‘Ready Player One’ makes the audience ready to be done

“Ready Player One” is based on the 2011 novel of the same name, which was written by Ernest Cline. (Photo courtesy of Warner Bros. Pictures)

Owen Johnson
Connector Editor

“Spielberg has done it again!” several critics have raved about “Ready Player One.” If by this they mean he made another mediocre film that is below his talents as a director just like “The Post,” then yes, Spielberg has done it again.

In the future of 2045, an online world known as The Oasis is the biggest economic resource in the world. Its deceased creator has left behind a challenge for complete control of the online world, resulting in a deadly competition breaking out between a company known as Innovative Online Industries (IOI) and a group of Oasis visitors lead by Wade Watts (Tye Sheridan), known on The Oasis as Parzival.

While a movie like “Ready Player One” is indeed below the quality that should be expected from a director like Stephen Spielberg (“Saving Private Ryan,” “Jaws”), his involvement is one of the few things that keeps this movie at passable mediocrity as opposed to being flat out awful. His knack for using music to elicit emotions from the audience makes certain scenes work tonally and emotionally, and it is obvious he is trying to achieve the impossible endeavor of keeping the focus of the movie on the plot and not so much on the pop cultural elements.

“Ready Player One” feels like one of two things: the ‘Let’s Play’ YouTube video of cinema or the embodiment of stereotypical modern-day cinema. Both are bad.

The ‘Let’s Play’ element comes from the main setting of the movie being based in a video game. All of the well-developed issues that exist in the movie are the ones in The Oasis, so there is a lack of tension or things to care about. Barely anything in the real world feels like it has much weight to it, so the audience does not care, and anything that happens in The Oasis is only harmful to a lackluster extent, so the audience does not care. It is like watching a ‘Let’s Play’ on YouTube: one is watching someone else play a video game with very little real-life stakes, so there is no tension from that.

The stereotype of modern cinema is that it is all out of ideas, and that certainly fits into “Ready Player One.” It is filled with references to major pop cultural things from video games to movies to music. The movie references “King Kong,” “The Iron Giant,” “Back to the Future” and “The Shining,” and those are just the obvious ones. The soundtrack of the movie is also made up of a lot of retro ‘80s music, which was popularized by James Gunn’s “Guardians of the Galaxy.” With all of these obvious references to pop culture, it is easily distracting and makes the movie feel unoriginal. On top of that, given the lackluster nature of “Ready Player One,” it can act as a reminder that one could be watching “Back to the Future” or one of the hundreds of other referenced movies instead.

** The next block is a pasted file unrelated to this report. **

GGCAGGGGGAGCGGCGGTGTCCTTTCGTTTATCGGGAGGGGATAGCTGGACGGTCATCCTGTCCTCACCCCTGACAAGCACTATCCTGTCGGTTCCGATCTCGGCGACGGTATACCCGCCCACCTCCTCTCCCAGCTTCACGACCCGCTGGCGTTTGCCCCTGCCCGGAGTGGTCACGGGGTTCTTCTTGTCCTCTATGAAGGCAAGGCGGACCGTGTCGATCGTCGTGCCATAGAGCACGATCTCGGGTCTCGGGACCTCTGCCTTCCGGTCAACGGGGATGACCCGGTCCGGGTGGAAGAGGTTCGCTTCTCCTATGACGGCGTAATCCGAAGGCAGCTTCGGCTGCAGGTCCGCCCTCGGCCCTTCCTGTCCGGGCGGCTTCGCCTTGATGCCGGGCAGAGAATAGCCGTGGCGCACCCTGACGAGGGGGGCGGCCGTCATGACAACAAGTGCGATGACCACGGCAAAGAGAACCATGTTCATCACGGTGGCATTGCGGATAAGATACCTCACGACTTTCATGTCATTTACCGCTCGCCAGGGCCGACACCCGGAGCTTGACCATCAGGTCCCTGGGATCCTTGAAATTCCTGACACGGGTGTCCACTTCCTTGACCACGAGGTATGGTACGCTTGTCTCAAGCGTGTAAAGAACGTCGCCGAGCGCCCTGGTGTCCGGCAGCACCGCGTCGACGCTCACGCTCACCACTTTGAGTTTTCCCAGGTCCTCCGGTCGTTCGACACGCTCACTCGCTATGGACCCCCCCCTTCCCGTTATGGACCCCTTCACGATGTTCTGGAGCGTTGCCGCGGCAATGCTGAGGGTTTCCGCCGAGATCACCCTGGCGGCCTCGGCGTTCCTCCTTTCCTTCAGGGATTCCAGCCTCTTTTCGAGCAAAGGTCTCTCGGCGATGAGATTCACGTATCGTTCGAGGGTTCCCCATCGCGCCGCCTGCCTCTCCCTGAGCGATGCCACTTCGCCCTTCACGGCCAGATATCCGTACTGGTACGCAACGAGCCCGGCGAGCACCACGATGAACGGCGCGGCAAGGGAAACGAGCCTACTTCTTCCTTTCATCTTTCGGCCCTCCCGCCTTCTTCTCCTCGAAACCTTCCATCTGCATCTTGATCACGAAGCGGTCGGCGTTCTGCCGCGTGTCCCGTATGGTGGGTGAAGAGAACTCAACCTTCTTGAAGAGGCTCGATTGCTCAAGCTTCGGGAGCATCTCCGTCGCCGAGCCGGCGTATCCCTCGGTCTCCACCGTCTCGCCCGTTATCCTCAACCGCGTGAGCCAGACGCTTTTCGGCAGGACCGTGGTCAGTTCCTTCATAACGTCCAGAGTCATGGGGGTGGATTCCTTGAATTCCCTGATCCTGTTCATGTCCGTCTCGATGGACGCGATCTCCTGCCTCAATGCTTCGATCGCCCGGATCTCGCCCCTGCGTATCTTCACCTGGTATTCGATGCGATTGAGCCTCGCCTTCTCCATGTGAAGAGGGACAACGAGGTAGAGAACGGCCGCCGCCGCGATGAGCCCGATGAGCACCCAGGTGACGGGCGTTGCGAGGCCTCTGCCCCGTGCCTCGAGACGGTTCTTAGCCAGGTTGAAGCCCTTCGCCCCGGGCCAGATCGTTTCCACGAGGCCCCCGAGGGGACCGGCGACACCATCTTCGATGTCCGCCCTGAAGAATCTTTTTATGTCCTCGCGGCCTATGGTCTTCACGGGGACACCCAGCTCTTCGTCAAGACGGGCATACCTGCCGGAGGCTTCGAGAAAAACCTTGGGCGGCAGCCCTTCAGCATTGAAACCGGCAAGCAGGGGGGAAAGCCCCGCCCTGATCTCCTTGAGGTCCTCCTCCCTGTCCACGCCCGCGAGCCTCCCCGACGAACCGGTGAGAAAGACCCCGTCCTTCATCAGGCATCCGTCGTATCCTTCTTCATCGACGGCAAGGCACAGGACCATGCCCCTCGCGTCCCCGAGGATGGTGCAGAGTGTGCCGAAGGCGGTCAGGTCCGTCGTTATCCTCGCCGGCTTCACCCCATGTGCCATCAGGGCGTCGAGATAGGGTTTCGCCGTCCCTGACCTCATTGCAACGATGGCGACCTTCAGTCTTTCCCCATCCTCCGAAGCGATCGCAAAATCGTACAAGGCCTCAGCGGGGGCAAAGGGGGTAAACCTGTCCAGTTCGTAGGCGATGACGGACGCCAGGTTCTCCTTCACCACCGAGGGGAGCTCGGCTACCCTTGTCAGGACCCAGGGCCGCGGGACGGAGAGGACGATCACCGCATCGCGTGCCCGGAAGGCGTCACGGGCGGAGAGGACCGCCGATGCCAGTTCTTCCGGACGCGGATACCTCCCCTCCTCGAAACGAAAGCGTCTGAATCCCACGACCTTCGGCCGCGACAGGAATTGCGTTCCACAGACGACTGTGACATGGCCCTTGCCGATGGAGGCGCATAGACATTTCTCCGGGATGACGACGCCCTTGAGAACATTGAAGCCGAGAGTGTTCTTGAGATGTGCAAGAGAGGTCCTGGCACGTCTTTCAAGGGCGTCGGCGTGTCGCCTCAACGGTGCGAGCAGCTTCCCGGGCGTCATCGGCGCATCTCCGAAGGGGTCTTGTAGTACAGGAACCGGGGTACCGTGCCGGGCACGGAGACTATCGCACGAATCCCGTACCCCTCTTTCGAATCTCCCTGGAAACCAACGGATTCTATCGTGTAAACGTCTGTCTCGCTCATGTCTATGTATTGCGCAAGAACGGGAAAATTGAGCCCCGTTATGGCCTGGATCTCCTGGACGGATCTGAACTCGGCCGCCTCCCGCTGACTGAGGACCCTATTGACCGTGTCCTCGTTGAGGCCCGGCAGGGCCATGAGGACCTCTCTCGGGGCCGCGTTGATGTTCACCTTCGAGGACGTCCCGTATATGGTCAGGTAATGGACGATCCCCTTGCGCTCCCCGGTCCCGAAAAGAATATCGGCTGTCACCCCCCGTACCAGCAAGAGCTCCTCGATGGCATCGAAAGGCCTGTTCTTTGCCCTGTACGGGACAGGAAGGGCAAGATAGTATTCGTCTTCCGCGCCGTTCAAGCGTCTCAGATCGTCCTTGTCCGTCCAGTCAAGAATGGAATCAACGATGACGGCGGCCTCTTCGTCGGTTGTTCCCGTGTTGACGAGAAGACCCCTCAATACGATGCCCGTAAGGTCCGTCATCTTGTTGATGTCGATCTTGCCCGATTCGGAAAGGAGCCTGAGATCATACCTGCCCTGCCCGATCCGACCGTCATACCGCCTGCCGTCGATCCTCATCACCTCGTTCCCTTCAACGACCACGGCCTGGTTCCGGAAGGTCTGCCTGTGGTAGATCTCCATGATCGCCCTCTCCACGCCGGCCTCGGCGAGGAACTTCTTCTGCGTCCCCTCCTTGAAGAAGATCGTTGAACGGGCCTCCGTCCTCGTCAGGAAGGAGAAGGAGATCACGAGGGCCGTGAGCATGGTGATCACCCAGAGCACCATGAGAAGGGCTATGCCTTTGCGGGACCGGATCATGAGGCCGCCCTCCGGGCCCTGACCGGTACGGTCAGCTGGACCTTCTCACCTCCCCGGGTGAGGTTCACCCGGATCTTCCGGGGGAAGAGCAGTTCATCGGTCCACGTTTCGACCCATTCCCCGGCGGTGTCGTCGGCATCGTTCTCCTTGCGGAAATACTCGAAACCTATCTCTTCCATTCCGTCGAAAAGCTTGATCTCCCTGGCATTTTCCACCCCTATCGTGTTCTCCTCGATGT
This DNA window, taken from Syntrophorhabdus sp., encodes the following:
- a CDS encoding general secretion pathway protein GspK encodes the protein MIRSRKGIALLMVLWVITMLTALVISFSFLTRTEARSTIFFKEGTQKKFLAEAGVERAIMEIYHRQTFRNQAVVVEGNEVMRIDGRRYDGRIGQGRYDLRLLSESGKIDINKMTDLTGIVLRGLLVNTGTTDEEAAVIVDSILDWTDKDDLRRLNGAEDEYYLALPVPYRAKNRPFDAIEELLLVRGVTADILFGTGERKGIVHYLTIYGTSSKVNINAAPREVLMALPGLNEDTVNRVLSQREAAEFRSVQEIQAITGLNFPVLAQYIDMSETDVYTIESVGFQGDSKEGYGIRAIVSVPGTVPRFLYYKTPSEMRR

With all of these iconic and nostalgic images being tossed on screen, it is important to outdo the mere sight of them with some original substance. “Ready Player One” is indeed a visual spectacular, but it never goes deeper than the CGI rendered world that has been created. The characters are underdeveloped, the relationship between Parzival and the character Art3mis (Olivia Cooke) feels phony and superficial and there is one action that is taken in the real world by the main villain (Ben Mendelsohn) that has no emotional weight to it. It should not be that the mere imagery of a pop cultural figure like King Kong should overshadow the movie’s own original ideas, but that is what happens with “Ready Player One.”

The phoniness of Parzival and Art3mis’ relationship is especially problematic because it is the emotional hook of the movie. Instead of being touching, it feels fake because of how rushed the relationship is and that it feels like Parzival is just physically attracted to Art3mis’ digital avatar.

It is interesting to note how many elements of the movie feel underdeveloped because the movie is 140 minutes long, and all of the backstory of the world is told through a repetitive narration at the beginning of the movie. So, with no need to establish the world and close to two and a half hours of screen time to build up the characters and story, almost none of that gets done. It is essentially a bunch of tensionless and uninteresting action set pieces and a couple of what seem to be relatively simple mysteries to solve that all leads up to a one-hour battle at the end.

It is ironic that a movie with a world where almost anything is possible could be so dull and uninteresting.

Final Grade: C

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